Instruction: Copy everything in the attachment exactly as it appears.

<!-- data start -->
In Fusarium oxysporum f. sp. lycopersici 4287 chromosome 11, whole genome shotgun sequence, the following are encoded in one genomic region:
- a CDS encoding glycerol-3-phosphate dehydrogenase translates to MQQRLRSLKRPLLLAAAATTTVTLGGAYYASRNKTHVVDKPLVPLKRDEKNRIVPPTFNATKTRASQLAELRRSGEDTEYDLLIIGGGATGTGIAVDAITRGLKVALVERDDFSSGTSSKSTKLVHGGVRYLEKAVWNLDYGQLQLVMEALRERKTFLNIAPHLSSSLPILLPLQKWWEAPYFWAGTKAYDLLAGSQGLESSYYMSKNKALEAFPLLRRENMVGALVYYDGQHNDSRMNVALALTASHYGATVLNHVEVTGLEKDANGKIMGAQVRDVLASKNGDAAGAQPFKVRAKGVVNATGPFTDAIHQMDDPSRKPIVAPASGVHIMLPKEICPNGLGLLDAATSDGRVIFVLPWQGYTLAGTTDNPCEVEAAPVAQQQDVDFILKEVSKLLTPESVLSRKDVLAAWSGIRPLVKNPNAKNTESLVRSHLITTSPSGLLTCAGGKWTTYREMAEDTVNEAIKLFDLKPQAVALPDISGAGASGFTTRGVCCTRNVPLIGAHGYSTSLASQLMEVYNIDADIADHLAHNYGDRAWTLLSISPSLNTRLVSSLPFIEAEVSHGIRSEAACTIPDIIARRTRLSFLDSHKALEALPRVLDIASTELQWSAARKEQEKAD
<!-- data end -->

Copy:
In Fusarium oxysporum f. sp. lycopersici 4287 chromosome 11, whole genome shotgun sequence, the following are encoded in one genomic region:
- a CDS encoding glycerol-3-phosphate dehydrogenase translates to MQQRLRSLKRPLLLAAAATTTVTLGGAYYASRNKTHVVDKPLVPLKRDEKNRIVPPTFNATKTRASQLAELRRSGEDTEYDLLIIGGGATGTGIAVDAITRGLKVALVERDDFSSGTSSKSTKLVHGGVRYLEKAVWNLDYGQLQLVMEALRERKTFLNIAPHLSSSLPILLPLQKWWEAPYFWAGTKAYDLLAGSQGLESSYYMSKNKALEAFPLLRRENMVGALVYYDGQHNDSRMNVALALTASHYGATVLNHVEVTGLEKDANGKIMGAQVRDVLASKNGDAAGAQPFKVRAKGVVNATGPFTDAIHQMDDPSRKPIVAPASGVHIMLPKEICPNGLGLLDAATSDGRVIFVLPWQGYTLAGTTDNPCEVEAAPVAQQQDVDFILKEVSKLLTPESVLSRKDVLAAWSGIRPLVKNPNAKNTESLVRSHLITTSPSGLLTCAGGKWTTYREMAEDTVNEAIKLFDLKPQAVALPDISGAGASGFTTRGVCCTRNVPLIGAHGYSTSLASQLMEVYNIDADIADHLAHNYGDRAWTLLSISPSLNTRLVSSLPFIEAEVSHGIRSEAACTIPDIIARRTRLSFLDSHKALEALPRVLDIASTELQWSAARKEQEKAD